Walk into any grocery store and look around. An astonishing 70 per cent of what's before you in the produce, packaged food and fresh baked aisles contains genetically modified ingredients.
That's the thing with GMO corn, soy and canola - they sneak into everything. But you'd never know it by reading labels. For labels telling you a food contains GMO ingredients, you'll have to fly to Europe, Australia, Japan, India or even China.
As it stands, the feds here consider disclosing such information a voluntary matter. Go figure, companies opt not to. Could that all start to shift if Californians vote in mandatory GMO labelling in the coming days? America's most populous state is putting the right to know to a public vote in a ballot proposition, Proposition 37, on November 6.
Why should Canadians care? Eric Darier, Greenpeace International's senior sustainable agriculture campaigner, stationed in Montreal, says, if Prop 37 goes ahead, we may start seeing food imports from California stamped with the GMO label.
It could also inspire provincial GMO labelling campaigns on our own turf, and maybe even breathe new life into the federal NDP's private member's Bill C-257. Don't be shy: tell your MPP and MP you want to see mandatory GMO labelling and sign this petition: change.org/LabelGMOs.
In the meantime, one way to ensure your food isn't genetically engineered is to buy certified organic, since deliberate use of GE is outlawed on organic farms. True, more organic farmers are reporting traces of GMOs turning up in their fields (contaminant pollen blows in from neighbouring farms). That's why even the EU permits organic food ingredients to contain under .9 per cent GMOs without labelling, though levels are typically way lower.
Now, don't run out and buy just any organic food. Actually, you may want to boycott some brands until their parent companies stop funnelling cash to fight Prop 37. The Cornucopia Institute has released a shoppers guide to GMOs' corporate charlatans versus organic heroes.
Some of the bad guys: Kashi (corporate parent Kellogg donated $632,500), Silk soy products (corporate parent Dean Foods sent $253,000), Santa Cruz Organics (parent company Smuckers gave $387,000), Simply Orange (corporate papa Coca-Cola anted up over $1 million) and, sadly, my own fave snack bar, Larabar (owner General Mills forked over half a mil.)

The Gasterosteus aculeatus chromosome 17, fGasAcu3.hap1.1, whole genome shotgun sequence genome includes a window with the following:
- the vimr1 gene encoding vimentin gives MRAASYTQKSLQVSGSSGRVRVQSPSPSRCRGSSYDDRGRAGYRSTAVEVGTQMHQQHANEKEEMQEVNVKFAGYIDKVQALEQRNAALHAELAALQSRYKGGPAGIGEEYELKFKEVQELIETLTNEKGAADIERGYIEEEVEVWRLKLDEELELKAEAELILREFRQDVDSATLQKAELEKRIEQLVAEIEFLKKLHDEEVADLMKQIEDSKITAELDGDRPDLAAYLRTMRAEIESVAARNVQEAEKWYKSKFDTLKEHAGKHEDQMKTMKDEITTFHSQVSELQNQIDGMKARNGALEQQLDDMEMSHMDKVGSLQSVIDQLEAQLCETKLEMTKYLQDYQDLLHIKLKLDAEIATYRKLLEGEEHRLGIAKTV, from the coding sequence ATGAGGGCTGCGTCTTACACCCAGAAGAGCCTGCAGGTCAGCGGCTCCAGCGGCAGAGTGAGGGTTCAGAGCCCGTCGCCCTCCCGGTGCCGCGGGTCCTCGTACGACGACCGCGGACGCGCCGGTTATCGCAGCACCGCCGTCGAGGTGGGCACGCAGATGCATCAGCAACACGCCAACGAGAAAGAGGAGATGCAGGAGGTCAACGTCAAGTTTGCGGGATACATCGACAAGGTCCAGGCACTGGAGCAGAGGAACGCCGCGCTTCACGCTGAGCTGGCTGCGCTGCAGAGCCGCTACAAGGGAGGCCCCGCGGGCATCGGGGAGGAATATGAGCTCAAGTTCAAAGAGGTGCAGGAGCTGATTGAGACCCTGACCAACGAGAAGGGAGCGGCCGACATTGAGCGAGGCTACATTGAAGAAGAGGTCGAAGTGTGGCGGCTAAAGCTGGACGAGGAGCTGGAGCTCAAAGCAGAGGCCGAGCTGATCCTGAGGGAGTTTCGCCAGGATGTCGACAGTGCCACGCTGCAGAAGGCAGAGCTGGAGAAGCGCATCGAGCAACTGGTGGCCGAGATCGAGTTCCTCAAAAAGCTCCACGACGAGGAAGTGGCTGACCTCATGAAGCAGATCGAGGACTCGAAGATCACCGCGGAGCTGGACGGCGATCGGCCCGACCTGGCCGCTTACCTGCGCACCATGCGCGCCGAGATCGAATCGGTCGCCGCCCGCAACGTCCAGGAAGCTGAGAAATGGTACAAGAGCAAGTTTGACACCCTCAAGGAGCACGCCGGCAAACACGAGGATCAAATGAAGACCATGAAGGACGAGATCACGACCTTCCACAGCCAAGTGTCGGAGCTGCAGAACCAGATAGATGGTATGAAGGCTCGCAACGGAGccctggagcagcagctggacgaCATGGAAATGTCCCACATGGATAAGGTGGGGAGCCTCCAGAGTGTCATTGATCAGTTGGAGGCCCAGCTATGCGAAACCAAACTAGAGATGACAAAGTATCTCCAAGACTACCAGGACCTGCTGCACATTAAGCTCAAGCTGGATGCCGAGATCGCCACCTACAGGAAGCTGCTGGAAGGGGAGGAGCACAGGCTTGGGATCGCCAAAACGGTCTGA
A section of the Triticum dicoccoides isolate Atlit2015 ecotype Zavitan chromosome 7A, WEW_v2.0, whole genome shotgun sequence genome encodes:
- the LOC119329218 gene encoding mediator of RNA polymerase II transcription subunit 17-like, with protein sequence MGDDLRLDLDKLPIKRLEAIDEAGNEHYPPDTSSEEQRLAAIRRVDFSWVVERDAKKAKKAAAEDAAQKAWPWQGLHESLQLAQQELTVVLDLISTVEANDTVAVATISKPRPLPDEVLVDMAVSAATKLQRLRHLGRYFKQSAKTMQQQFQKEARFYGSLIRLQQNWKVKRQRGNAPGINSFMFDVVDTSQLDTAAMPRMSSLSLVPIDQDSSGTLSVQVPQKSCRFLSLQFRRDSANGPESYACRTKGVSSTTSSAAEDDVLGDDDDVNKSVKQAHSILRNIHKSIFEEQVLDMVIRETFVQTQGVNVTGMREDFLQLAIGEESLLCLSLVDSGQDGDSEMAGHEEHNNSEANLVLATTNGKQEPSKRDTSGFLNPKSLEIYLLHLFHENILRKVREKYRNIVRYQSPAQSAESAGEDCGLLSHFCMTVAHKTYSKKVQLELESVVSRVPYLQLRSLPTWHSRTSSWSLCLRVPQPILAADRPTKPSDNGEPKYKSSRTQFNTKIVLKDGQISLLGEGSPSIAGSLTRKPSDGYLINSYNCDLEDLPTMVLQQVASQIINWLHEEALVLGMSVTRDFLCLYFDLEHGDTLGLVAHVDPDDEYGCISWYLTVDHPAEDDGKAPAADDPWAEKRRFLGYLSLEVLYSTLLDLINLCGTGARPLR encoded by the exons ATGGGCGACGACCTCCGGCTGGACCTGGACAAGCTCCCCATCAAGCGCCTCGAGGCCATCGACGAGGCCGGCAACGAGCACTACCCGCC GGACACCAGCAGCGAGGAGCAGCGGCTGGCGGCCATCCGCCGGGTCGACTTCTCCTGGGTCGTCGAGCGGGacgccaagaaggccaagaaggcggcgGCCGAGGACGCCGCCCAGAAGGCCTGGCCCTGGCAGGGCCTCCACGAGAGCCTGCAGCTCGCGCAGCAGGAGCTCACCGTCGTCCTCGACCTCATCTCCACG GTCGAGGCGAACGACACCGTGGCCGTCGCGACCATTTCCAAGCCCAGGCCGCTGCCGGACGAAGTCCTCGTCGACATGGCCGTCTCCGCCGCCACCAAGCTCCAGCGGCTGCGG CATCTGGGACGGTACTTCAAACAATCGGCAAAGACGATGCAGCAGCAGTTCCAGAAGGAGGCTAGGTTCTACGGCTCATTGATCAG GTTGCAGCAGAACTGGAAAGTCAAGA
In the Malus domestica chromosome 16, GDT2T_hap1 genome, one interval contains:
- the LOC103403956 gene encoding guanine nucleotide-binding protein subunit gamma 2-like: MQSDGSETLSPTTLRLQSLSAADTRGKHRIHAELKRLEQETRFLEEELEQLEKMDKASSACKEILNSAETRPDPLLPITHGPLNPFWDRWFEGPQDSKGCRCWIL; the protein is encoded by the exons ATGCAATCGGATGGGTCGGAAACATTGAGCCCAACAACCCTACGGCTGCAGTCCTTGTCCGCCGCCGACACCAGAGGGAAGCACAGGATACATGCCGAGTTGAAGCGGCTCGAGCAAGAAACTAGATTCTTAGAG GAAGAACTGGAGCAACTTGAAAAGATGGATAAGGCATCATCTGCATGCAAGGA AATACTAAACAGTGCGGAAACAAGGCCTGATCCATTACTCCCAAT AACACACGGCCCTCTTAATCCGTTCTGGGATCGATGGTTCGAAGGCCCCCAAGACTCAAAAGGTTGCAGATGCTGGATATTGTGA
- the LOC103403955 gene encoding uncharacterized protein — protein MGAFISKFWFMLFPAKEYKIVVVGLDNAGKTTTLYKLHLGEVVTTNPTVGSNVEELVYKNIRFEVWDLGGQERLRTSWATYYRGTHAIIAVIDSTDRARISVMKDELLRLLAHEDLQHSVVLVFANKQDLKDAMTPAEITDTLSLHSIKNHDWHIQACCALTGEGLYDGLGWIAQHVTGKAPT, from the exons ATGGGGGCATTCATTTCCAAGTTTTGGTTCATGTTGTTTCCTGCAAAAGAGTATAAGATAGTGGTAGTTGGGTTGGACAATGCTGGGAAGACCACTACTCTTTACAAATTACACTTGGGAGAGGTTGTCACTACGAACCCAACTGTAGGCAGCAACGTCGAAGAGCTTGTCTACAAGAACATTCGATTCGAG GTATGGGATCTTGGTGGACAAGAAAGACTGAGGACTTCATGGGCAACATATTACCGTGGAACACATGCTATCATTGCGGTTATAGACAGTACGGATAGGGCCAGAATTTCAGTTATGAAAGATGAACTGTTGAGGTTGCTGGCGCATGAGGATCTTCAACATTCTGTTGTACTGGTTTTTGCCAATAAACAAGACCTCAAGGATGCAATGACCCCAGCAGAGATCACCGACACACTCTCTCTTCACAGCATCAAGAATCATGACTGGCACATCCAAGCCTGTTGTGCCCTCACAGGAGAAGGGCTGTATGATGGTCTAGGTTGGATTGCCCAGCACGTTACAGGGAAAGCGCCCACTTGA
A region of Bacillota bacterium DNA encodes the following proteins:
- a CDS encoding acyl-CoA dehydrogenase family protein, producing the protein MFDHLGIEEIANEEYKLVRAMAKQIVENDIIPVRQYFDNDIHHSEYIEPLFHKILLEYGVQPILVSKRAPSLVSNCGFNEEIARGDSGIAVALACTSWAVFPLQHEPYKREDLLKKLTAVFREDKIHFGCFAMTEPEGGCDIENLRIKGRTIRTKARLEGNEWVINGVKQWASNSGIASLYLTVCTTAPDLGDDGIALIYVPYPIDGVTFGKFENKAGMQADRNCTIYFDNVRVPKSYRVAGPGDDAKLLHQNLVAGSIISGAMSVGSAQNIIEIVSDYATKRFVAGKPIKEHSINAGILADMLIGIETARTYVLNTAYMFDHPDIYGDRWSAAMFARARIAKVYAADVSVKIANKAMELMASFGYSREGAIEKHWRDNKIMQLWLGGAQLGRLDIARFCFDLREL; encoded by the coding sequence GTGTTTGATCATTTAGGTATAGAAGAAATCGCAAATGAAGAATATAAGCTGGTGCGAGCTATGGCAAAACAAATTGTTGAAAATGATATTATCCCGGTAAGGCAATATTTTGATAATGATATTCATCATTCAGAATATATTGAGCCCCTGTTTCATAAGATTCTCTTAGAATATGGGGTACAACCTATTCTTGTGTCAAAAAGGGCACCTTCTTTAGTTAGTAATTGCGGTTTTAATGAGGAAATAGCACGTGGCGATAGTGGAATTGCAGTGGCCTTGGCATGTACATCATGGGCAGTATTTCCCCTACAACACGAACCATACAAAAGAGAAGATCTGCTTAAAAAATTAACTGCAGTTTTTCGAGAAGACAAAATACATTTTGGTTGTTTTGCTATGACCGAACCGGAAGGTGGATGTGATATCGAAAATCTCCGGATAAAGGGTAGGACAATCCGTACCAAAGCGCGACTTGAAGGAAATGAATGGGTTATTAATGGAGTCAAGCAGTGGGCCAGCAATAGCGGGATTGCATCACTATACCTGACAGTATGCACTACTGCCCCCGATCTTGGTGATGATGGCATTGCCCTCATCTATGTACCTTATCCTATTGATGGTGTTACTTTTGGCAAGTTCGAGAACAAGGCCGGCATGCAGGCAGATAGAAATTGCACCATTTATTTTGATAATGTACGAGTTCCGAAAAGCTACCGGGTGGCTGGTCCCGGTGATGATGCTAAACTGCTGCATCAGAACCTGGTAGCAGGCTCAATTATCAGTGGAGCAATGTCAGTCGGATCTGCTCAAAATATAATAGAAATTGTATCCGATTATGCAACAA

Toss in another $7 million from GMO giant Monsanto and, voila, you've got big-budget funding for the recent TV and radio advertising blitz attempting to knock public support for GMO labelling off its feet. Recent polling shows it's been pretty damn successful, too, but we'll find out November 6.
Wondering which brands are donating to the pro-labelling side? Nature's Path, Dr. Bronner's, Lundberg rice, Eden, Nutiva, Amy's Kitchen, Cliff Bar, Earthbound Farm and many more. (For the most recent chart, check cornucopia.org.)
By the way, there's a rumour going around that if you learn to crack PLU (price look-up) codes on your apple or cereal box, you can uncover the ugly truth about whether your Wheaties or Royal Galas come from lab-tinkered seeds. The web is full of directives stating that you can steer clear of GMO foods by avoiding five-digit PLUs that start with the number 8.
And it's sort of true. The wizards behind PLUs did devise category 8 for those who wanted to maybe charge more or differently for GMO foods. But guess what, people? Like Canadian GMO labelling laws, PLUs are voluntary and no company wants to tell consumers, "Psst, look over here - we use GMO ingredients!"
What I can tell you is that products with a PLU starting with 9 are certified organic. Of course, here, too, the PLU system is optional, so not everyone is using it. The absence of number 8 or 9 doesn't indicate that a food is neither certified organic nor genetically modified.
Other tips? Look for the nongmoproject.org seal, and buy direct from GMO-free organic farmers at local farmers' markets or via farm-direct food shares (csafarms.ca). And it's never too early to start planning next year's GMO-free backyard harvest. Just make sure you're getting your seeds from certified organic or heirloom sources like uharvest.ca.
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